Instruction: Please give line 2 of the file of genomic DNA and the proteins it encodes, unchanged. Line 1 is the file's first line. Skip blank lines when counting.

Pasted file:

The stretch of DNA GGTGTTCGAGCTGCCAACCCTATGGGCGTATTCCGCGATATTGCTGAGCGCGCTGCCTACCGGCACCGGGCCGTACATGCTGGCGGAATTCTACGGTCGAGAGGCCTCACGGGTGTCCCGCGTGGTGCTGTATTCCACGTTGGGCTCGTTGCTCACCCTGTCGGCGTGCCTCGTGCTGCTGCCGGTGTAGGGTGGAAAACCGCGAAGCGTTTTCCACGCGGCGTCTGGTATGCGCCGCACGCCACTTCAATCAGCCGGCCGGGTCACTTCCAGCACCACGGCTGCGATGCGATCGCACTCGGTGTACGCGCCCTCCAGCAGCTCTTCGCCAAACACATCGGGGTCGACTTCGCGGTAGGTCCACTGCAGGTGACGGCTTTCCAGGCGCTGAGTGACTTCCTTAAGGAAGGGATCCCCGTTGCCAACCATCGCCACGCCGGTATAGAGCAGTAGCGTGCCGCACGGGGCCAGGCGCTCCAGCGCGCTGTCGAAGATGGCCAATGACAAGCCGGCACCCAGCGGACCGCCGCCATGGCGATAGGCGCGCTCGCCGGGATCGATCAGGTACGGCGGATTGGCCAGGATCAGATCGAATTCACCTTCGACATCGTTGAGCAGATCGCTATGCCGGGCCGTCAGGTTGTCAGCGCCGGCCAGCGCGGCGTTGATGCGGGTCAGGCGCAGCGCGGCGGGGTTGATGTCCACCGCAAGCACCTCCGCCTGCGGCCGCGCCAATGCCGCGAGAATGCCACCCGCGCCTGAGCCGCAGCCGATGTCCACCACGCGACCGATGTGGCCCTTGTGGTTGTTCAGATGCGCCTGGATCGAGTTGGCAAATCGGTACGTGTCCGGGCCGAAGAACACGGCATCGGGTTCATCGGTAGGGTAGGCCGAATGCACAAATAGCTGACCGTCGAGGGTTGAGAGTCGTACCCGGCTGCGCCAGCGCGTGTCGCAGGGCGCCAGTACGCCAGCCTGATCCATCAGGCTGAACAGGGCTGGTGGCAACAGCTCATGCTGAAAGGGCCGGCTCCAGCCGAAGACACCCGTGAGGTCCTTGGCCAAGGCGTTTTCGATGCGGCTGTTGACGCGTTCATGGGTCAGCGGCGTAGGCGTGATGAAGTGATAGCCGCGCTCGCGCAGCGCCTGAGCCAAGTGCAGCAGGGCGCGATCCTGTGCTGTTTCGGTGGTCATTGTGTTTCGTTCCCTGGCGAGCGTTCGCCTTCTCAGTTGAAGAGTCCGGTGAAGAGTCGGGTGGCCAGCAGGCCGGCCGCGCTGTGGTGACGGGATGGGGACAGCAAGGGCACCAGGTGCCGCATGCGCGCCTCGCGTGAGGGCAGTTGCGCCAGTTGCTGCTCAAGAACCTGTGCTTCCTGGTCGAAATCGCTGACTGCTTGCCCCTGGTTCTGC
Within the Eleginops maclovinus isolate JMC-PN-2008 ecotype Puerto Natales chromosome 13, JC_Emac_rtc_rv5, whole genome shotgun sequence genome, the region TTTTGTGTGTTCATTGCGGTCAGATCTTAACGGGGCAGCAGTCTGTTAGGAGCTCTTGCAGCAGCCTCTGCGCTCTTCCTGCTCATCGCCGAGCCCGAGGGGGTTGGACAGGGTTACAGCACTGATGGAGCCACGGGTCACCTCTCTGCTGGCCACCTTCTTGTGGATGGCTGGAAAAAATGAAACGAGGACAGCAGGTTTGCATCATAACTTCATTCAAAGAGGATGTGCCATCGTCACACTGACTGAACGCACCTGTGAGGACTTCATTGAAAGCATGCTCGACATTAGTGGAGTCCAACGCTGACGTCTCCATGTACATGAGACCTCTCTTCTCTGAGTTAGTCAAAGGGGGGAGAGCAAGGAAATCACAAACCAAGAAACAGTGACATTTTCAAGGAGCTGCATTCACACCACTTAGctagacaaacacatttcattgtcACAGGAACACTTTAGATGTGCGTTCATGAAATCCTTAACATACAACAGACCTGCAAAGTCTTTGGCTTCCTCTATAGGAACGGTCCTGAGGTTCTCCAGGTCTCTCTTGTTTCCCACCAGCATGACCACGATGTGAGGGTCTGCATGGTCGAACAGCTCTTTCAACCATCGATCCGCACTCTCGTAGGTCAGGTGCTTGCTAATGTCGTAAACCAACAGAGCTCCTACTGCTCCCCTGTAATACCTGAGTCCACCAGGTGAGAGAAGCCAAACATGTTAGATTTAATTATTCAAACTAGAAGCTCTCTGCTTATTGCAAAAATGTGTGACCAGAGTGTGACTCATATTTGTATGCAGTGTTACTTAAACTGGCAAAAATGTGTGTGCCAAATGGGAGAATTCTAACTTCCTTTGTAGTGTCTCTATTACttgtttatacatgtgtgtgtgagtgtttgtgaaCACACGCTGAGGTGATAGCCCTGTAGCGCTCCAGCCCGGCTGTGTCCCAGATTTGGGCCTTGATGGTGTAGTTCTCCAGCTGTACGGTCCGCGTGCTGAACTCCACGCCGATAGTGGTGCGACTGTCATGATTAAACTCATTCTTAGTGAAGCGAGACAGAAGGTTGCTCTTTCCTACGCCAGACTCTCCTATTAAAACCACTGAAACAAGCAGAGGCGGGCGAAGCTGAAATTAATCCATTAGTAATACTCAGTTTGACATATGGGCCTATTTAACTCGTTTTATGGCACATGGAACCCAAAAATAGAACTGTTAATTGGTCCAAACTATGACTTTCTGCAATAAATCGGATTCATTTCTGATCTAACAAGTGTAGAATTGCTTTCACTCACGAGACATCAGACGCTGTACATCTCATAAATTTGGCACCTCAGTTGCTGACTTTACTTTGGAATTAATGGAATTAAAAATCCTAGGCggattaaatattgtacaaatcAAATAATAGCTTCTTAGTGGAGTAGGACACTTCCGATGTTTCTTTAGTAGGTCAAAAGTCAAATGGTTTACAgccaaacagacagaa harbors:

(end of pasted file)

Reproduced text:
Within the Eleginops maclovinus isolate JMC-PN-2008 ecotype Puerto Natales chromosome 13, JC_Emac_rtc_rv5, whole genome shotgun sequence genome, the region TTTTGTGTGTTCATTGCGGTCAGATCTTAACGGGGCAGCAGTCTGTTAGGAGCTCTTGCAGCAGCCTCTGCGCTCTTCCTGCTCATCGCCGAGCCCGAGGGGGTTGGACAGGGTTACAGCACTGATGGAGCCACGGGTCACCTCTCTGCTGGCCACCTTCTTGTGGATGGCTGGAAAAAATGAAACGAGGACAGCAGGTTTGCATCATAACTTCATTCAAAGAGGATGTGCCATCGTCACACTGACTGAACGCACCTGTGAGGACTTCATTGAAAGCATGCTCGACATTAGTGGAGTCCAACGCTGACGTCTCCATGTACATGAGACCTCTCTTCTCTGAGTTAGTCAAAGGGGGGAGAGCAAGGAAATCACAAACCAAGAAACAGTGACATTTTCAAGGAGCTGCATTCACACCACTTAGctagacaaacacatttcattgtcACAGGAACACTTTAGATGTGCGTTCATGAAATCCTTAACATACAACAGACCTGCAAAGTCTTTGGCTTCCTCTATAGGAACGGTCCTGAGGTTCTCCAGGTCTCTCTTGTTTCCCACCAGCATGACCACGATGTGAGGGTCTGCATGGTCGAACAGCTCTTTCAACCATCGATCCGCACTCTCGTAGGTCAGGTGCTTGCTAATGTCGTAAACCAACAGAGCTCCTACTGCTCCCCTGTAATACCTGAGTCCACCAGGTGAGAGAAGCCAAACATGTTAGATTTAATTATTCAAACTAGAAGCTCTCTGCTTATTGCAAAAATGTGTGACCAGAGTGTGACTCATATTTGTATGCAGTGTTACTTAAACTGGCAAAAATGTGTGTGCCAAATGGGAGAATTCTAACTTCCTTTGTAGTGTCTCTATTACttgtttatacatgtgtgtgtgagtgtttgtgaaCACACGCTGAGGTGATAGCCCTGTAGCGCTCCAGCCCGGCTGTGTCCCAGATTTGGGCCTTGATGGTGTAGTTCTCCAGCTGTACGGTCCGCGTGCTGAACTCCACGCCGATAGTGGTGCGACTGTCATGATTAAACTCATTCTTAGTGAAGCGAGACAGAAGGTTGCTCTTTCCTACGCCAGACTCTCCTATTAAAACCACTGAAACAAGCAGAGGCGGGCGAAGCTGAAATTAATCCATTAGTAATACTCAGTTTGACATATGGGCCTATTTAACTCGTTTTATGGCACATGGAACCCAAAAATAGAACTGTTAATTGGTCCAAACTATGACTTTCTGCAATAAATCGGATTCATTTCTGATCTAACAAGTGTAGAATTGCTTTCACTCACGAGACATCAGACGCTGTACATCTCATAAATTTGGCACCTCAGTTGCTGACTTTACTTTGGAATTAATGGAATTAAAAATCCTAGGCggattaaatattgtacaaatcAAATAATAGCTTCTTAGTGGAGTAGGACACTTCCGATGTTTCTTTAGTAGGTCAAAAGTCAAATGGTTTACAgccaaacagacagaa harbors: